About Jane and the Pottery
Added: Sun, Oct 29, 2006
I was lucky enough to discover a love of clay and pot-making by the time I was about six. I made a whole circus, though the teacher kept everything except the “tall man.”
By the time I graduated from Sarah Lawrence College in 1977 I knew I wanted to be a potter. It took many months and a one way ticket to England to land an apprenticeship with Michael Cardew. He was my most important teacher. Michael Cardew gave me the chance to live a life completely immersed in pottery. He confirmed for me that the things I cared most about were right and proper. He set a wonderful example, by being utterly true to himself.
I’ve been making pots "by the grace of Grace" ever since completing my apprenticeship. Grace Knowlton is a sculptor and painter who very generously has shared her property and inspiration with me (as well as her humor!) since 1980.
Currently I am setting up a second pottery in Cape Breton, Nova Scotia, Canada. Here I have the luxury of enough space to process locally dug clay. This immersion in materials is very inspiring for me, and I’m looking forward to seeing where it will lead!
Added: Sun, Oct 29, 2006
Pottery for me is a selfish endeavor. I make pots to ensure that I have beauty and pleasure and sensuousness in everyday life. It gives me great pleasure to share these qualities and make them available to others. I seek ways of working that help let the sort of natural beauty and physical warmth I value come out in my pots.
I use a not-too-forgiving clay body that helps me recapture the feeling of a beginner at the wheel, searching and striving for the shapes I want. It keeps me from slipping into slickness or making the pots too thin. I like the clay to have enough character to be felt through the glazes. I want the pots to be alive, to have flesh on the bones.
I throw on a kick wheel, or an even slower treadle wheel, with very soft clay. I work in series, but not in a rush. The slow wheel will not make hard, fast profiles any more than a very slow-moving crayon will make a hard, fast line. I try to avoid “doing” things to my pots, trusting that good form and human sensibilities have been evolving together for thousands of years. I trust I’m a part of that slow, evolutionary process, and that if I’m lucky occasionally I’ll make something that just sings.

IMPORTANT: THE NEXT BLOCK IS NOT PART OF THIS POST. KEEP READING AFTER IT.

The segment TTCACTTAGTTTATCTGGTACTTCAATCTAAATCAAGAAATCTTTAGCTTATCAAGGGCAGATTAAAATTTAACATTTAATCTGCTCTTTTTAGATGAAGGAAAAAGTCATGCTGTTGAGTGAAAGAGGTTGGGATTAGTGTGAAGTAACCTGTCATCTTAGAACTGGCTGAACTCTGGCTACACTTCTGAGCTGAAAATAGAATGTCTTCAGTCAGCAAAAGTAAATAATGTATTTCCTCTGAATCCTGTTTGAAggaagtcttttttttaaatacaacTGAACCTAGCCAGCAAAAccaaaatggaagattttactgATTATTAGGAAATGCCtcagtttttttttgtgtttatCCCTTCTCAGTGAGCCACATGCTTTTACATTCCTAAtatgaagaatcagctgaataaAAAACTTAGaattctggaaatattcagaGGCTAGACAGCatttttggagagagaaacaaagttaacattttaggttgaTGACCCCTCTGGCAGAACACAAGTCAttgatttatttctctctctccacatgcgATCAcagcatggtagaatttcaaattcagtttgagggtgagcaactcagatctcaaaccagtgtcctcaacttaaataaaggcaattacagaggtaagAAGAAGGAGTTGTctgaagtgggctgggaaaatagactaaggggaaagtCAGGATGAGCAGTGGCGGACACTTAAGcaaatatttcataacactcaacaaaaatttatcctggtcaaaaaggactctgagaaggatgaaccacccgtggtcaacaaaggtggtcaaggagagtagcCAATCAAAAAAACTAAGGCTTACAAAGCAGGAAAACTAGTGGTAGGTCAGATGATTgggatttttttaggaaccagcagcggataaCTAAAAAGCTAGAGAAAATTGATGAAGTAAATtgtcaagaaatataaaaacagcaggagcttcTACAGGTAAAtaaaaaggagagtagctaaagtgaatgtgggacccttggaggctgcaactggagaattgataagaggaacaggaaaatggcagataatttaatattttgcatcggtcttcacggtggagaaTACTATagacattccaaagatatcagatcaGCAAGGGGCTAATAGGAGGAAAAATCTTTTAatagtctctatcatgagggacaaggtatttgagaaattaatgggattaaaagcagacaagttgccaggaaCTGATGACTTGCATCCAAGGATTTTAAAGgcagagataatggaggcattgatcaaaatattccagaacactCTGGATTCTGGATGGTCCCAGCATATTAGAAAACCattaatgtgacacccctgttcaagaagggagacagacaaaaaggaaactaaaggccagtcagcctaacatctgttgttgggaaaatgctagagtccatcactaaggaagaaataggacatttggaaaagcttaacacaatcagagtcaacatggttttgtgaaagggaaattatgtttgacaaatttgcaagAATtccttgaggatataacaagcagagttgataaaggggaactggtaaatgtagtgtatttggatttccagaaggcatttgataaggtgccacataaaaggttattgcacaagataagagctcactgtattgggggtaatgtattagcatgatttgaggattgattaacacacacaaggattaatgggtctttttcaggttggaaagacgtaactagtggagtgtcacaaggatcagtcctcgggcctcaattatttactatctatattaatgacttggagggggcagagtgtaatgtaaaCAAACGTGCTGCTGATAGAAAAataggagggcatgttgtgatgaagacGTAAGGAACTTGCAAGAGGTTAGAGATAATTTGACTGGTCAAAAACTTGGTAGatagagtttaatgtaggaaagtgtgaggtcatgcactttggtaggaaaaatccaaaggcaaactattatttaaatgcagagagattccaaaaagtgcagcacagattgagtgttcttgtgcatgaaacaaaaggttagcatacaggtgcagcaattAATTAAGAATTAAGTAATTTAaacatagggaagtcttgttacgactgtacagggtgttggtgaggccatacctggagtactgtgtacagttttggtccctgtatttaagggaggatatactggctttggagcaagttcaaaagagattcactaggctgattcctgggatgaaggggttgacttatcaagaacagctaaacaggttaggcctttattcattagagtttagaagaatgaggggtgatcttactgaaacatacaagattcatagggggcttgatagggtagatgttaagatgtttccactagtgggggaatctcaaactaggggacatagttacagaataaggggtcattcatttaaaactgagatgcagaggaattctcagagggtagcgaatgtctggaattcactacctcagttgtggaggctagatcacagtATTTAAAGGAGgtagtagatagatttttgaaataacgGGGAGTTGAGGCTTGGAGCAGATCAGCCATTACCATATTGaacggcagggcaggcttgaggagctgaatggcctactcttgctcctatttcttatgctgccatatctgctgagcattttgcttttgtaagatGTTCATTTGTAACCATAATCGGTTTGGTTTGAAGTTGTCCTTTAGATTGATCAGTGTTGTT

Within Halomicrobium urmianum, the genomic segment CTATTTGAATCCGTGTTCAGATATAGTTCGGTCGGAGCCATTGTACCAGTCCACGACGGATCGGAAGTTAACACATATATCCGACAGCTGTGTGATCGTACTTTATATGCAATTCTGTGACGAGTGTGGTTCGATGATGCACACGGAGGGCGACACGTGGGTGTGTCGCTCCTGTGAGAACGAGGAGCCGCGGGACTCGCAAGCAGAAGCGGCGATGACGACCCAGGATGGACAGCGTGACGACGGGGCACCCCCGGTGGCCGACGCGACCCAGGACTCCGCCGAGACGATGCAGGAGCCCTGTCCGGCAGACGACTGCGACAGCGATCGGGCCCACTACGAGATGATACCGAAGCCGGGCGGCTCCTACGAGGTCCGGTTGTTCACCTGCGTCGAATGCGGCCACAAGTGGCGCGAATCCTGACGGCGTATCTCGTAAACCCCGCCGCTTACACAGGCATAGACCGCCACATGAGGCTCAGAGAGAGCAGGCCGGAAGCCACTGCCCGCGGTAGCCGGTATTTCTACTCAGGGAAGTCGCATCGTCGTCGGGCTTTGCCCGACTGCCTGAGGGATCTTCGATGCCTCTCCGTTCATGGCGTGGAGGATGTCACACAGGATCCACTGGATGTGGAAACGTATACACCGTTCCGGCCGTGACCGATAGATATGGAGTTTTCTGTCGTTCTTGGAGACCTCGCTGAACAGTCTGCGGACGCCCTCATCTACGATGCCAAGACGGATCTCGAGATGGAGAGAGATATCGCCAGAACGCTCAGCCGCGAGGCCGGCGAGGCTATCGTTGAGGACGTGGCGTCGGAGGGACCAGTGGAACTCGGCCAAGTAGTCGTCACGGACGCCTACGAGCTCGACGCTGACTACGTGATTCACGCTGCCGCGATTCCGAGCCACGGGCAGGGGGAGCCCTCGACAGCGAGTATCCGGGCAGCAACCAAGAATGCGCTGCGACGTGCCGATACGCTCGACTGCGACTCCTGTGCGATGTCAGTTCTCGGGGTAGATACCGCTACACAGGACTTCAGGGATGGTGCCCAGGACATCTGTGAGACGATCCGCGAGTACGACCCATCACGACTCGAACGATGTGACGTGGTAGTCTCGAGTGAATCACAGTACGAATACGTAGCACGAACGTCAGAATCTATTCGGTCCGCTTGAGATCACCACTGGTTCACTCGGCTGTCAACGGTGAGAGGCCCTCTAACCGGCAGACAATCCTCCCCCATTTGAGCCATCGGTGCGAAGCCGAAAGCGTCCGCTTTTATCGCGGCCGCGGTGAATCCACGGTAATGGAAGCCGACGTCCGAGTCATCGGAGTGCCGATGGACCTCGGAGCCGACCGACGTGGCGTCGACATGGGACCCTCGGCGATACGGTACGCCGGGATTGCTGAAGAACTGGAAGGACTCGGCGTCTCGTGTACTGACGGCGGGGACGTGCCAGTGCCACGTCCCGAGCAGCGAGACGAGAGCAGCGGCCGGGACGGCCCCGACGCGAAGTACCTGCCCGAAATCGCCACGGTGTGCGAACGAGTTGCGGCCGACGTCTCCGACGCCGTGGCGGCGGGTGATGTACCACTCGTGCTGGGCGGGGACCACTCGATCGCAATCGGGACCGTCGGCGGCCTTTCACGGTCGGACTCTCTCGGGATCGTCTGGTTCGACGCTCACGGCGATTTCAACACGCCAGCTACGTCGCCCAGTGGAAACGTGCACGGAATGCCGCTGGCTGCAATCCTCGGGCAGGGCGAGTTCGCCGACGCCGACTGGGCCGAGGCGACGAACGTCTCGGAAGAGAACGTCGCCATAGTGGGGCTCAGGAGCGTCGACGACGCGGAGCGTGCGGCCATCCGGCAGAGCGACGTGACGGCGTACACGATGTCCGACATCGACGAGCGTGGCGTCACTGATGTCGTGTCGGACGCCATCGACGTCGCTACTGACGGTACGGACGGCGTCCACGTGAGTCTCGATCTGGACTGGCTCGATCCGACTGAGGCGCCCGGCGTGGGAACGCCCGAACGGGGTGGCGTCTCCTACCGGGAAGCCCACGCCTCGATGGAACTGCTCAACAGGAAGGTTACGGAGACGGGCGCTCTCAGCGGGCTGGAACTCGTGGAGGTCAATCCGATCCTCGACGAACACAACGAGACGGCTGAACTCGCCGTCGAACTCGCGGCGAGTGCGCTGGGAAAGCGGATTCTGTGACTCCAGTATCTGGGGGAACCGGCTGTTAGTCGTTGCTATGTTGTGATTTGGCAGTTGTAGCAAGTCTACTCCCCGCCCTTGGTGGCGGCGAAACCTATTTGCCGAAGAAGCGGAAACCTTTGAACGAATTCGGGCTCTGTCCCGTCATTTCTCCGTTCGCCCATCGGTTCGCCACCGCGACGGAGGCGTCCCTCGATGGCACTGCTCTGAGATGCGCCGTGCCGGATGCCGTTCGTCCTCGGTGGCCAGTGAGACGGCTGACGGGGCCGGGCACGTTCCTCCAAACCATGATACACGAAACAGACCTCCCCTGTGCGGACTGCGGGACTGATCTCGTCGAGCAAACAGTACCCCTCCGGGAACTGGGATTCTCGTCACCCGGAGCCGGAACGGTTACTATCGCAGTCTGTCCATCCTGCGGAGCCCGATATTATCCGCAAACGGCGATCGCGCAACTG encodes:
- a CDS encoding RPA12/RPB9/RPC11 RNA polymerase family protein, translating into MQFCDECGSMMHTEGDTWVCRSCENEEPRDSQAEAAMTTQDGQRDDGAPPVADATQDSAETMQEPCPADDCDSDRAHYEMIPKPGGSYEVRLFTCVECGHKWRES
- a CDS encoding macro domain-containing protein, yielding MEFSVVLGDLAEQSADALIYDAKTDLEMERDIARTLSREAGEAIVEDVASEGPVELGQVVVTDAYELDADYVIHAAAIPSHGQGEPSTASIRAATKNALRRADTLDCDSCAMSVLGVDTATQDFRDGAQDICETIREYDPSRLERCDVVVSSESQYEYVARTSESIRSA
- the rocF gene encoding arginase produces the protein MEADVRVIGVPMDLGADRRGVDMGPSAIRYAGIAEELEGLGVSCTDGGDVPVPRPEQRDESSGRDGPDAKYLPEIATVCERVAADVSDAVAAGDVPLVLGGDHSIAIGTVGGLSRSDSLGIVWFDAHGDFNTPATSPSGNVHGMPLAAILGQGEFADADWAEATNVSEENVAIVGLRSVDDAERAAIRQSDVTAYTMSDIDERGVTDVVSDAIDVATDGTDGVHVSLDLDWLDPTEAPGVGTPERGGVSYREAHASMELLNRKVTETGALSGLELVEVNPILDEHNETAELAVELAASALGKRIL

I glaze and decorate many of the pots while they are raw and still fresh in my mind, still soft and impressionable. And then I fire with wood. Firing with wood is a completely different experience from firing with gas or electricity.
Bee-hive kiln & wood firing
The kiln is a 6 foot diameter, round, down-draught bee-hive kiln with four fireboxes and a fairly tall chimney. I preheat during the day and start the fires in earnest by 6 PM, finishing the firing the next evening in time for a late supper. Firing takes about 24 hours all told, excluding the preheat. It’s like a long, slow dance, with a few fast numbers thrown in here and there. Three people can do the work. I burn hardwood to preheat and pine for the rest of the firing. The smaller it’s split, the easier the firing. How all this commitment of time and work shows in the pots is sometimes obvious, and sometimes very subtle. But it does affect me. It keeps me caring and involved in a way that a gas firing simply can not do. And ultimately, that caring is what helps me to make good pots.
What does "good pots" mean? It means pots that are no less than they should be. They are made with an open heart and relaxed consciousness, and a generous spirit. I hope they escape the insidious meanness of modern industrial standards, and the aggressiveness of much contemporary handmade pottery. They are as human and warm as I can make them, natural as opposed to contrived, made with sensibility but not self-consciousness. Good pots add comfort, grace and beauty to life, they become old friends, reminding us of what’s important, slowing us down, helping to restore us to our senses. My pots have to be touched to be known, and they really aren’t complete until someone takes them home and uses them.
"The beauty of a pot ought to be a natural consequence of its usefulness, just as a man’s happiness ought to be a natural consequence of his work." - Michael Cardew